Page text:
I was looking for my wheelbarrow when the phone rang. So much depends on a red wheelbarrow, when it's spring and all. And you would think you could not misplace something as obvious as a wheelbarrow the color of a stop sign.
I looked everywhere: front
yard, back yard, garage, that little narrow corridor between the garage and the
next property (there should be a word for that -- crawlway?). OK, that's
not everywhere, but those places were the prime suspects. I was just coming to
grips with the notion that the wheelbarrow was gone -- stolen -- when the phone
rang inside the house.
Mr. Finley, this is Judy from the bank. Are you aware that your checking account
is? Oh, dear." I overdraw three or four times a year. But they usually send
me one of those awful thin letters with the cellophane window. A phone call
seemed to be rubbing it in. And did I just say "Oh, dear"?
afraid so, Mr. Finley. Did you recently write a check for $138,950.00? To Office
thought back. I didnít recall writing a check in that amount.
-- someone forged my signature on a check," I cried into the receiver.
"Someone bought $138,950 worth of office supplies with my money!" I
was beside myself, which was convenient.
said the bank office. "But it looks like your name is signed with a rubber
wasn't good. I own a rubber stamp with my signature on it. For check-signing
day, the 5th day of every month.
on," I said, booting up Quicken, my handy-dandy financial data tool.
Scanning the check register, I saw recent checks written in the amounts of
$24.99 (newspaper), $34.95 (bottled water), $138,950 (office supplies), and
$12(class pictures for my kid).
back up there. There it was. I had made out, and signed (or stamped) my
signature on a check for $138,950 to Office Max. The only notation I made on the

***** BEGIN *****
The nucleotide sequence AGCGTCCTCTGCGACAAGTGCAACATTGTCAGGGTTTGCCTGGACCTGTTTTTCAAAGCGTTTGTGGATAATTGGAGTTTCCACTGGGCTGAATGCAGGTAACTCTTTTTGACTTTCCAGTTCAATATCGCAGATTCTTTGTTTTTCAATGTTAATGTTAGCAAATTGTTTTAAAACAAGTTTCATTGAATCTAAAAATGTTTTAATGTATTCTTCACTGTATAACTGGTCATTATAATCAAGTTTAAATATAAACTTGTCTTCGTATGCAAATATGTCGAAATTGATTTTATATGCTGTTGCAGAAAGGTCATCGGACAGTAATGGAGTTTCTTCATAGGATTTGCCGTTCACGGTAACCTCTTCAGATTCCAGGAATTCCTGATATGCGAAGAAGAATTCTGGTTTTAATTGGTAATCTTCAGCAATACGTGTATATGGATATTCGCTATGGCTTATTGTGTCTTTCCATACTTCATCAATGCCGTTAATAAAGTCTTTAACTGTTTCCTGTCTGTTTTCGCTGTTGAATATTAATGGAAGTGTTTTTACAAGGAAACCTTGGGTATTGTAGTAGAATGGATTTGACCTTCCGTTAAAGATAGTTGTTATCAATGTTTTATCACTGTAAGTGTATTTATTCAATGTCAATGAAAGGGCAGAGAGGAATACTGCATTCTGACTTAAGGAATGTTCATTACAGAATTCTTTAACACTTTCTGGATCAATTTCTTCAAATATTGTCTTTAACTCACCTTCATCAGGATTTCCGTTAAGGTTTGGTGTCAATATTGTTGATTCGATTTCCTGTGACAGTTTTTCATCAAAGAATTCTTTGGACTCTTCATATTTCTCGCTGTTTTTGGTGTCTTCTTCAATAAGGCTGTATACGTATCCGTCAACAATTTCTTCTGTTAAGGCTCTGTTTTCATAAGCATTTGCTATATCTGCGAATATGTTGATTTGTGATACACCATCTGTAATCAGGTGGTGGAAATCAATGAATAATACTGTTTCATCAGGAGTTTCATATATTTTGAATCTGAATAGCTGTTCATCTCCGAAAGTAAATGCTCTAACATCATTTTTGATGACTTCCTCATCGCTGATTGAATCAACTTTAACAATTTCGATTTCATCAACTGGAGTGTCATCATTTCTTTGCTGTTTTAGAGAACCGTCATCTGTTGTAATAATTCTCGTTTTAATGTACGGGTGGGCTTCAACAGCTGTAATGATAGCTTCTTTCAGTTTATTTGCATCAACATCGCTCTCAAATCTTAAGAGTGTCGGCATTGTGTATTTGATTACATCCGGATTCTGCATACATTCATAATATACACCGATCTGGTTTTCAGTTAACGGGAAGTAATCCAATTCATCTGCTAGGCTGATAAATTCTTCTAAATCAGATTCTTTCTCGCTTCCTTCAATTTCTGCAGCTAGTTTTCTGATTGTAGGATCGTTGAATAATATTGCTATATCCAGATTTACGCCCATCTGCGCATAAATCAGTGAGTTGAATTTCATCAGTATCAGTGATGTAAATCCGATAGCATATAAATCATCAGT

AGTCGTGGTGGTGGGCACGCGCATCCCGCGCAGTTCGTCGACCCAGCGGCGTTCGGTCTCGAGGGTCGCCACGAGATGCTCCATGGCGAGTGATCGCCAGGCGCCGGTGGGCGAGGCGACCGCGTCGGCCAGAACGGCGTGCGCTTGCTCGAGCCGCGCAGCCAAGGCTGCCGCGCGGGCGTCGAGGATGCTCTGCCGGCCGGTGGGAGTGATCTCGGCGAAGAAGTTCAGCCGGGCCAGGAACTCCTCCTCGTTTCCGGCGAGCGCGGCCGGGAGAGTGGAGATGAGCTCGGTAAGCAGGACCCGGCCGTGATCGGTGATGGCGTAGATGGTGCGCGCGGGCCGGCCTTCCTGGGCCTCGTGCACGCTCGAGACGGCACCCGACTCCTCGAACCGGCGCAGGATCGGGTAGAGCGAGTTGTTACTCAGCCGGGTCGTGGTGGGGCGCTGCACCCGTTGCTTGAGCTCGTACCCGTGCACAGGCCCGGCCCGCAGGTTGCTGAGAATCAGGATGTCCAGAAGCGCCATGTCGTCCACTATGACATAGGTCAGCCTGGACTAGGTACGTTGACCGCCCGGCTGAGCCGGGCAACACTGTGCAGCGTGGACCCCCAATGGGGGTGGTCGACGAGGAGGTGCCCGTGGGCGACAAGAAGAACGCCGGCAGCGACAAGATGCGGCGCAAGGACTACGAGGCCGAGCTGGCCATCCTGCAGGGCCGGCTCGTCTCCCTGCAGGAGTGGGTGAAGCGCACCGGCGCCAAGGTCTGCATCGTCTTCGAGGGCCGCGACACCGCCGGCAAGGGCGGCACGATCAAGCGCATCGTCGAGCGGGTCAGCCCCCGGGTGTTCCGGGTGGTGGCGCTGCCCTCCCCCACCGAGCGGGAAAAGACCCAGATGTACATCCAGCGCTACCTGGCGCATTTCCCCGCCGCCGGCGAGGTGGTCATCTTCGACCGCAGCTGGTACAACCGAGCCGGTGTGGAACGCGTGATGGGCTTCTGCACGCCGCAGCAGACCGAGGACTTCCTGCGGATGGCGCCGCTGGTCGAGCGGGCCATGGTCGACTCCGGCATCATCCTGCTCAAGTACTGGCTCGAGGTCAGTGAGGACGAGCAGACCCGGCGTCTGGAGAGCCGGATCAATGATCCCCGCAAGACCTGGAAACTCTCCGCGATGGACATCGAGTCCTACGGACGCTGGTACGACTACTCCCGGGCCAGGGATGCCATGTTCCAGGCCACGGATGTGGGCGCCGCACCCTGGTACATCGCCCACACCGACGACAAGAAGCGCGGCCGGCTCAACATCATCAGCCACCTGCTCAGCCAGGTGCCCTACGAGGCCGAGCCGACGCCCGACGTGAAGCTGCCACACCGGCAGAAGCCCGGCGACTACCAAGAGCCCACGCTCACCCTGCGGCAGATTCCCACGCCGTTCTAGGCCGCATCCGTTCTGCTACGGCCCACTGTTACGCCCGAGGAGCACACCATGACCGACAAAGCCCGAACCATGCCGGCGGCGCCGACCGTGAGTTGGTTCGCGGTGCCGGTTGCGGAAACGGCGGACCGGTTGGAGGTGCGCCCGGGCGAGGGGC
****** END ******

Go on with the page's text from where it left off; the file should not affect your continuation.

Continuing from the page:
check was: "Lexmark carts."
had sent all that money to Office Max for four ink-jet cartridges (three black and
white, one color).
I think that's a mistake," I said.
big one," said the officer.
asked her if it was possible to stop payment on the check. "Well, we
already paid it. That's why youíre overdrawn by $137,632.41."
what can I do about this?"
would you like to do?"
like to get my money back, so I donít have to explain this to my wife," I
I were you, I'd call Office Max."
is what I did. I got hold of someone in customer service, and poured out my whole
stupid story, how I don't see things that are up close so good, a problem
I compound when I don't proofread things as important as checks, and I evidently
entered a comma (138,950) instead of a period (138.95) and didnít stop to read
the check, or glance at my check register. And could I have my money back?
one at Office Max had flagged the check for $138,950 as anything unusual.
Theyíre a Kmart subsidiary, you know.
she said sure, all I had to do was write her a letter explaining the screw-up
and including a new check, made out in the amount of $138.95.
I'm here to tell you I learned a big lesson that day about security and such.
Rachel never did find out, either, which is just the way I like these things.
I still had the matter of the wheelbarrow.
was a bad wheelbarrow, with a tire that wouldn't stay inflated and handles
wrapped in shredded duct tape in a failed effort to keep the wood from giving
you splinters. The only identifying mark I had on it was the wear and tear of
being left out in the cold eight winters in a row. The actual body of the thing
was more or less immaculate; all it ever did was fill with rain.
But here's the deal. Someone was running a stolen wheelbarrow ring on Saint Paul's west side, sneaking up to the sides of garages in the dead of night and making off with lawn implements. Wheelbarrows, fertilizer spreaders, weedwhackers and god knows what all else.
You donít feel safe anymore. Worse, it makes you wonder about people.
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